Though State of the Black Male will provide the opportunity for black males to discuss challenges they face, Jeremy Jordan said the program serves as more than just a therapeutic session.
From 6 to 8 tonight in the West Study Lounge , common social and educational challenges will be discussed at the State of the Black Male program, organized by members of Kappa Alpha Psi fraternity and the Penn State Multicultural Resource Center, division of Educational Equity.
Jordan, vice president of Kappa Alpha Psi, said this program, which is “unique in nature,” serves to help uplift black males by presenting solutions to issues they may have.
Attendees will randomly be assigned to one of five different group discussions, exploring topics such as academics, hip-hop media, relationships, self-improvement and identity.
During the group discussions, Jordan (junior-health policy and administration) hopes to get as much participation as possible through encouraging people to use Twitter to note something interesting they heard or to express how they feel.
“People can still be engaged, even if they have a hard time with public speaking, or even if they are outside of the exclusive setting by using Twitter,” he said.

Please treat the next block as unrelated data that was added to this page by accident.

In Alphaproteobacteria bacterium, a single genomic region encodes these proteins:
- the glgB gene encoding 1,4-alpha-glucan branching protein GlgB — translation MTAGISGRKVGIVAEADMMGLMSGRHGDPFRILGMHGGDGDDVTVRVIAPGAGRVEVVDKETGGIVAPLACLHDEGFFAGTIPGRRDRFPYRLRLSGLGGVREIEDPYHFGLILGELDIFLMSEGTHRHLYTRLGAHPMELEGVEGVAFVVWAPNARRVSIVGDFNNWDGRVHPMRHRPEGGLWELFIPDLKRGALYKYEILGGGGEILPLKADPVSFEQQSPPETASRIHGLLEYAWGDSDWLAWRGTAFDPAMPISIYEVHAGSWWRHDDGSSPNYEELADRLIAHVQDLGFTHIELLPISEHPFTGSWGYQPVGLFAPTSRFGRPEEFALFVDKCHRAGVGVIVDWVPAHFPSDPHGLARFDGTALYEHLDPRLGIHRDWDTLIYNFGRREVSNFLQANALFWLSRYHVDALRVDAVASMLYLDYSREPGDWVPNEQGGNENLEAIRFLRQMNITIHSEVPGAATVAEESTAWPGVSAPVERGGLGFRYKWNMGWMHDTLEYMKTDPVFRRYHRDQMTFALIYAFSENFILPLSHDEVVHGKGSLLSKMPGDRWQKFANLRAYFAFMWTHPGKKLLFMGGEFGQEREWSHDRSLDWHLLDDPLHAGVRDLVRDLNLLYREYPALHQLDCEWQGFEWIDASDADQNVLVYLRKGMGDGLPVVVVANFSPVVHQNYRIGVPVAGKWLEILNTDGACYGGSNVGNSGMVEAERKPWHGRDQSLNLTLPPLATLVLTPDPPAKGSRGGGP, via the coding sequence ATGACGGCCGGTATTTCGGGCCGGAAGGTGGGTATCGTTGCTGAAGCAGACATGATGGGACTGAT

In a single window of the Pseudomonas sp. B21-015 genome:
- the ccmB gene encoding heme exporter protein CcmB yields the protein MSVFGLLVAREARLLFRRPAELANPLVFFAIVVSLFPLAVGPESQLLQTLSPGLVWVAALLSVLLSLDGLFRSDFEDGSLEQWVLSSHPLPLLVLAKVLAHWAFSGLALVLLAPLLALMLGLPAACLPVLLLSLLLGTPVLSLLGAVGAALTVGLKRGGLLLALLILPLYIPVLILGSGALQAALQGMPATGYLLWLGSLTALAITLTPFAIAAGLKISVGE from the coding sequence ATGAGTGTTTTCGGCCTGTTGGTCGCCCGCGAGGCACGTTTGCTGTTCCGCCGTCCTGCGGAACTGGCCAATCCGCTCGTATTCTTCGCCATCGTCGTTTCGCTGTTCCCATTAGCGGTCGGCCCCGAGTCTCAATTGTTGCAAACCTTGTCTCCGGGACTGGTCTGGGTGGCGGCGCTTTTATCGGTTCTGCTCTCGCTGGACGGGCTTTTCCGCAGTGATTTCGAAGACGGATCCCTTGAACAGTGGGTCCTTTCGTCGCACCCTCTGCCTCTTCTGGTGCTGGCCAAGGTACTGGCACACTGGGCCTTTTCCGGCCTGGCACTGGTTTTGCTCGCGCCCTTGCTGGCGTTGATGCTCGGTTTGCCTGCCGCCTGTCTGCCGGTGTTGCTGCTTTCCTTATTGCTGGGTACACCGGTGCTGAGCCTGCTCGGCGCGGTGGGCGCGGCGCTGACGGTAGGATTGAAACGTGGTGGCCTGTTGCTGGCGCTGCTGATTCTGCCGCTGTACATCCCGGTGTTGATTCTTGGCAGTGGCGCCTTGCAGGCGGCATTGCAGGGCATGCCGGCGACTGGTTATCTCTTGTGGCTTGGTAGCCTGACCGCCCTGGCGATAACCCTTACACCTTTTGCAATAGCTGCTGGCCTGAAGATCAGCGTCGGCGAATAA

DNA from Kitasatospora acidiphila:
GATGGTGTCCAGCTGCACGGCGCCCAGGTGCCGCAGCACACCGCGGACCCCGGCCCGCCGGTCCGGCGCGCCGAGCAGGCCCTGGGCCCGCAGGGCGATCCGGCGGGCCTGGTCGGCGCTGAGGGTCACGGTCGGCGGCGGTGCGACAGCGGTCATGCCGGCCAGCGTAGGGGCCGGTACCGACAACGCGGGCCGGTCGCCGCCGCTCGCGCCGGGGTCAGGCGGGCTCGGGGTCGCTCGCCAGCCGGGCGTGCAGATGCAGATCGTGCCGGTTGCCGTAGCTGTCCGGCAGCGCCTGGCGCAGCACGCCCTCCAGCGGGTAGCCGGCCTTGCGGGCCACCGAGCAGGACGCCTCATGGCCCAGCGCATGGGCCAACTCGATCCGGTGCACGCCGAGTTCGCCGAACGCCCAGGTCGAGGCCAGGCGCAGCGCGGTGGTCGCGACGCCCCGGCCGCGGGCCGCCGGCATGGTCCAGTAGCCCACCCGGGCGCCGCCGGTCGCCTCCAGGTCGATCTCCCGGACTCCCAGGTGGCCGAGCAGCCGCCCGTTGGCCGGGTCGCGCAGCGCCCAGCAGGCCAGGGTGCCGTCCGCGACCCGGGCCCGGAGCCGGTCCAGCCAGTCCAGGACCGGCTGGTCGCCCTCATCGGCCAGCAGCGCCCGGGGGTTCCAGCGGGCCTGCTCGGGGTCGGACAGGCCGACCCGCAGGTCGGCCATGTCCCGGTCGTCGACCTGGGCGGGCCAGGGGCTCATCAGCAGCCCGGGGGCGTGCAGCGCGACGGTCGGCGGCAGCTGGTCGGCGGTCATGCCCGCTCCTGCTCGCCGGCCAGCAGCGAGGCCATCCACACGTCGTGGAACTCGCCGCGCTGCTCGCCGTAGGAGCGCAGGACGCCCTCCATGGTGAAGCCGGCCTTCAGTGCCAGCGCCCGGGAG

Michael Wood, Penn State multicultural graduate assistant counselor , will facilitate the discussion on family and relationships. Wood said he ultimately hopes the program will foster more discussion once it is over.
“The program serves as an opportunity for growth within the Penn State community for men of color,” Wood said.
After an hour of “detailed” discussion, these groups will come together to summarize and highlight their strongest points in one large panel group discussion, Jordan said. Following the panel discussion, the program will “end on a positive note,” by providing attendees with different opportunities, such as scholarships, jobs and internships, he added.
Jordan said he doesn’t want the program to be just a therapeutic session, as he wants it to provide resources that promote additional support for men of color as well.
“I don’t want people to be heard, but then not get anything out of it,” Jordan said.
Asia Jackson said — although she can’t attend the event as a female — she believes the program will be a valuable experience for men of color, because they will have the opportunity to speak their mind truthfully.
“Without having other variables, such as women, men can have a real talk and speak as bluntly and as openly as they want” Jackson (freshman-psychology) said.